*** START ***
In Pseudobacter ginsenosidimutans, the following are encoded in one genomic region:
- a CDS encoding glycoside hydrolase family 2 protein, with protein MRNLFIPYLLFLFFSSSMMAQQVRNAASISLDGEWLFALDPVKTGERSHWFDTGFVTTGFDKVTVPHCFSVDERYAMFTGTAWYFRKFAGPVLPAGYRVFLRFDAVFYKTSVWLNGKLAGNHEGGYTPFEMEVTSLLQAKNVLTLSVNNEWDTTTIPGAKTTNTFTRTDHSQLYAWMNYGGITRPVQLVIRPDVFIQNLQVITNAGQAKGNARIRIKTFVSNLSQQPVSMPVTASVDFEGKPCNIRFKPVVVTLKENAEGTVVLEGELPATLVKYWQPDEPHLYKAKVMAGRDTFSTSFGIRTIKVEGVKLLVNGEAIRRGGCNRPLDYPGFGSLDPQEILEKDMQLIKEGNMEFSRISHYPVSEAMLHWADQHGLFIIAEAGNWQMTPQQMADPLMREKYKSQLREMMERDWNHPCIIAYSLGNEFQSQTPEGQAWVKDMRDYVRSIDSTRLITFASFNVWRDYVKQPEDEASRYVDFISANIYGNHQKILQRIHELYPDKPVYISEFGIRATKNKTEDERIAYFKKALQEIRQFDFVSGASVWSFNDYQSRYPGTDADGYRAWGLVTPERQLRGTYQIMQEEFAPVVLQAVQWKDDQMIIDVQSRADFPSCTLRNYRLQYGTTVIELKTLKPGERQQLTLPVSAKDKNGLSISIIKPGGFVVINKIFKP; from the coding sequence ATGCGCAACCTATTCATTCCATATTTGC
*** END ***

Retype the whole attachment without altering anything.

In Pseudobacter ginsenosidimutans, the following are encoded in one genomic region:
- a CDS encoding glycoside hydrolase family 2 protein, with protein MRNLFIPYLLFLFFSSSMMAQQVRNAASISLDGEWLFALDPVKTGERSHWFDTGFVTTGFDKVTVPHCFSVDERYAMFTGTAWYFRKFAGPVLPAGYRVFLRFDAVFYKTSVWLNGKLAGNHEGGYTPFEMEVTSLLQAKNVLTLSVNNEWDTTTIPGAKTTNTFTRTDHSQLYAWMNYGGITRPVQLVIRPDVFIQNLQVITNAGQAKGNARIRIKTFVSNLSQQPVSMPVTASVDFEGKPCNIRFKPVVVTLKENAEGTVVLEGELPATLVKYWQPDEPHLYKAKVMAGRDTFSTSFGIRTIKVEGVKLLVNGEAIRRGGCNRPLDYPGFGSLDPQEILEKDMQLIKEGNMEFSRISHYPVSEAMLHWADQHGLFIIAEAGNWQMTPQQMADPLMREKYKSQLREMMERDWNHPCIIAYSLGNEFQSQTPEGQAWVKDMRDYVRSIDSTRLITFASFNVWRDYVKQPEDEASRYVDFISANIYGNHQKILQRIHELYPDKPVYISEFGIRATKNKTEDERIAYFKKALQEIRQFDFVSGASVWSFNDYQSRYPGTDADGYRAWGLVTPERQLRGTYQIMQEEFAPVVLQAVQWKDDQMIIDVQSRADFPSCTLRNYRLQYGTTVIELKTLKPGERQQLTLPVSAKDKNGLSISIIKPGGFVVINKIFKP; from the coding sequence ATGCGCAACCTATTCATTCCATATTTGC